The Easy Way to Test Synthetic Oils

After being in several forums over the past few years reading all the debates out there about which synthetic oil is best, I have come to the conclusion that most people really are not taking the time to actually compare synthetic oils properly. It’s great that everyone has their favorite oil, but most comments that come out of these forums are biased to the user’s own favorite oil when in fact they haven’t used or tested other products.

If someone is really interested in testing two or more synthetic oils, it’s really not that hard to do. Blind studies are always best, but sometimes that isn’t always possible.

If you’re looking for better performance then the first test should be a simple fuel mileage comparison. Before you install the first oil pull an accurate fuel mileage off your next two tanks of fuel. Switch your vehicle over and repeat the two tank test and record your results.

We won’t get into a full discussion here about oil analysis, but for further proof of an oil’s serviceability an oil sample should be taken. Some oil analysis companies sell these for about $20.00 and worth the investment.

Your fuel mileage test should reveal quite a bit about how good the oil is. I have seen test results vary by as much as 2 mpg. The bottom line here is the better the fuel mileage the less intra-fluid friction there is associated with the oil.

Less friction (better fuel mileage) means less heat, it’s as simple as that. Checking fuel mileage cost you nothing and an oil sample is a very inexpensive test to further separate any oils that you test.

Warning! Beware of the big oil companies that do a lot of outside advertising such as getting naming rights to a football stadium. Do you want to do business with a company that pays huge sums of money just to get their name on a stadium? Wouldn’t that money be better spent on developing higher quality products to build consumer confidence.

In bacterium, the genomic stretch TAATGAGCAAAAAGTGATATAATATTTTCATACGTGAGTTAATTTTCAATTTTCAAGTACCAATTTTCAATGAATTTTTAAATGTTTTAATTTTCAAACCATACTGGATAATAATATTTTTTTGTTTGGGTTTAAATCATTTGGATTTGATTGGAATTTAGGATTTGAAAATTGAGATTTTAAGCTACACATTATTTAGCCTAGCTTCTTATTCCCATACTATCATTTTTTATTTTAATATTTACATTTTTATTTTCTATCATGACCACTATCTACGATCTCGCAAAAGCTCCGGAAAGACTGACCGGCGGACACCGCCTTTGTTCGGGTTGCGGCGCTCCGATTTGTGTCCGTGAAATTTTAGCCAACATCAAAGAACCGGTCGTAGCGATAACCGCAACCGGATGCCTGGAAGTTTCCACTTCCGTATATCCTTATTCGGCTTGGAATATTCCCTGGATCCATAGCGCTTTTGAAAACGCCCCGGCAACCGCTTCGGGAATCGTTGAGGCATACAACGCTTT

Have you ever noticed that smaller more specialized companies always make better products? Niche products have gained a strong hold with a lot of people and as the internet grows you will see smaller more specialized companies making the best lubricants. Dealing with smaller independent companies usually pays off with better higher quality products.

Put brand names aside and just run a simple fuel mileage test on every brand you can and make your decision based off of scientific test and not what an uninformed biased person on a forum says. You can use forums to exchange ideas, but when someone starts bashing one product in favor of another then chances are they have never used the product they are bashing.

We have tested over 10 different synthetic oils over the years and it’s really a lot easier than it sounds. The real benefit once you decide on the right oil is reduced engine wear. With the oil we currently use we have seen engines well into the 500,000 mile mark without any overhauls. There is no sense in dumping 3G into an engine overhaul when you can just spend a little more on higher quality oil products for the life of the car.